22:1 God put Abraham to the test. It is very difficult to explain the matter of G’d “testing” someone, seeing that G’d knows in advance what the result of such a test is going to be. What then is the point of such a test? If the point was to demonstrate to the world at large Avraham successfully passed such a test, how could this be accomplished in a setting where only Avraham and Yitzchok were present? He had even left the lads who had accompanied him so that there were no witnesses whatsoever to his carrying out a command which he had not even told Yitzchok about until the last possible moment! Even if Avraham had told someone what had transpired on the mountain, who would have believed him? The truth is that the purpose of the trial was to demonstrate to the world Avraham’s love for G’d. It was not meant to demonstrate anything to the generation during which Avraham lived, but to prove this to subsequent generations of people who believe in the Torah which was handed down to us by Moses at the command of God Himself. All that is written in the Torah [including such stories as that of Balaam and Balak, none of which had been witnessed by any Jew alive at that time, Ed.] is meant to teach the extent to which we are expected to demonstrate our love for G’d, if and when the occasion arises. We know that Avraham loved Yitchok more than he loved himself, seeing that he was already old and did not expect any more out of life, If Yitzchok were to die at that time before he had married and raised a family, he would not have enjoyed any true satisfaction his life on earth. This thought must have been very upsetting for his father Avraham. If he was nonetheless prepared to carry out G’d’s command without hesitation this was indeed a feat that all his descendants would marvel at. The fact that Avraham who had prayed to G’d for sinners to be given a reprieve, did not even pray to G’d to spare the life of Yitzchok until he had at least married and started to raise a family, is meant to e an inspiration to all of us. Moreover, G’d Himself had provided Avraham with argument which would have entitled him to at least defer sacrificing Yitzchok since he had told him that he, Avraham, would be known in history through Yitzchok. How could such a promise be fulfilled now if Yitzchok were to die now? This story became the powerful message which Yitzchok transmitted to his son Yaakov, and which Yaakov transmitted to his sons. After the Torah was committed to writing the story became famous throughout the world, and people believing it, others not. Nowadays, after primitive paganism has ceased to exist in most of civilized society, most of mankind believe the story recorded in the bible without hesitation. If large sections of mankind express some doubts about what is written in the Torah this concerns only whether everything written in the Torah as fact needs to be understood as historical, literal truth, or if many stories are to be understood as allegorical but conveying the same ethical and moral messages. Similarly, these doubters believe that many of the practical commandments in the Torah were not meant to be fulfilled literally, but examples demonstrating G’d’s attitudes to certain problems confronting man. The very fact that majority of mankind does believe that Avraham did what the Torah writes he did, is proof that Avraham had lived the kind of life which inspired man to believe that one can love G’d more than anything else in the universe. (Radak, Rabbi David Kimchi, the translation is that of “Sefaria. Org.” [At times the translation departs from the literal meaning of the text.] Rabbi David Kimchi, or spelled Kimhi and Qimchi, was born in 1160 in Narbonne, Provence, the son of Rabbi Joseph and the brother of Rabbi Moses, both of whom were grammarians and biblical commentators. As his father died young, he was raised by his brother and would go on to teach in Narbonne. Kimchi’s first work was in philology: Michlol [The Perfection]. It was eventually published in two parts; the first half as Chelek HaDikduk [The Grammatical Section] was first published in 1532 and was known as the Michlol;  the second section, ironically had been published decades earlier, in 1480, as Sefer HaShorashim [The Book of Roots]. He is also noted for his Bible commentaries, primarily on the Books of the Prophets. His commentary appears along with that of Rashi’s as one of the two principal commentaries in standard version of the Mikraot Gedolot, “The Rabbinic Bible.” Moreover, he wrote commentaries on Genesis, Psalms and Chronicles, which were published independently. The commentaries on the Psalms and the Prophetic books are among the earlier Hebrew volumes printed, having been issued in 1477 and 1482, respectively. The Chronicles commentary in the following century, but the Genesis commentary was first published in 1842! His commentaries are laced with anti-Christian polemics [the commentary above offers a hint of this tendency], demonstrating Christian misinterpretations of the text and of Christianity’s tendency to allegorize biblical texts. His polemical material on Psalms was later collected and printed in 1644 as Teshuvot laNozerim [Responses to the Nazarenes.] Nevertheless, his commentaries were used by the translators of the Kings James Bible. Radak was involved in the Maimonidean controversy of the 1230’s and he undertook a journey to Toledo to gain the support of Judah ibn Al-Fakar, who was an opponent of the Maimonideans. Although Illness prevented the completion of the journey, his correspondence with ibn Al-Fakar has survived. Kimhci died in 1235.)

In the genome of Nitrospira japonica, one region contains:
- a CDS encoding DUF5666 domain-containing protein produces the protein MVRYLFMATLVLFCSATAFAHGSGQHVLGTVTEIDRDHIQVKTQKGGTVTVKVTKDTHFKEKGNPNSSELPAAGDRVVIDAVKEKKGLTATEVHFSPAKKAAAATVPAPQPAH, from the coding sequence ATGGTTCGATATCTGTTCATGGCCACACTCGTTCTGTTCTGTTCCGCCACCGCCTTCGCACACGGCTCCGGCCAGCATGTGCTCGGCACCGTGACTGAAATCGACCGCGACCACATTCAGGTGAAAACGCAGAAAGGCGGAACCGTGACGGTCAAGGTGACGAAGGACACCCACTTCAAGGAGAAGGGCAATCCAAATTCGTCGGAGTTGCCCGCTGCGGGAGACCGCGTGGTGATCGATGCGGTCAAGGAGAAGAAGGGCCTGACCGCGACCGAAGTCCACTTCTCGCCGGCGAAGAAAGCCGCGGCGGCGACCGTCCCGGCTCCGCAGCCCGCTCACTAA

Questions for Nitzavim 5782 (Deuteronomy 29:9-30:20)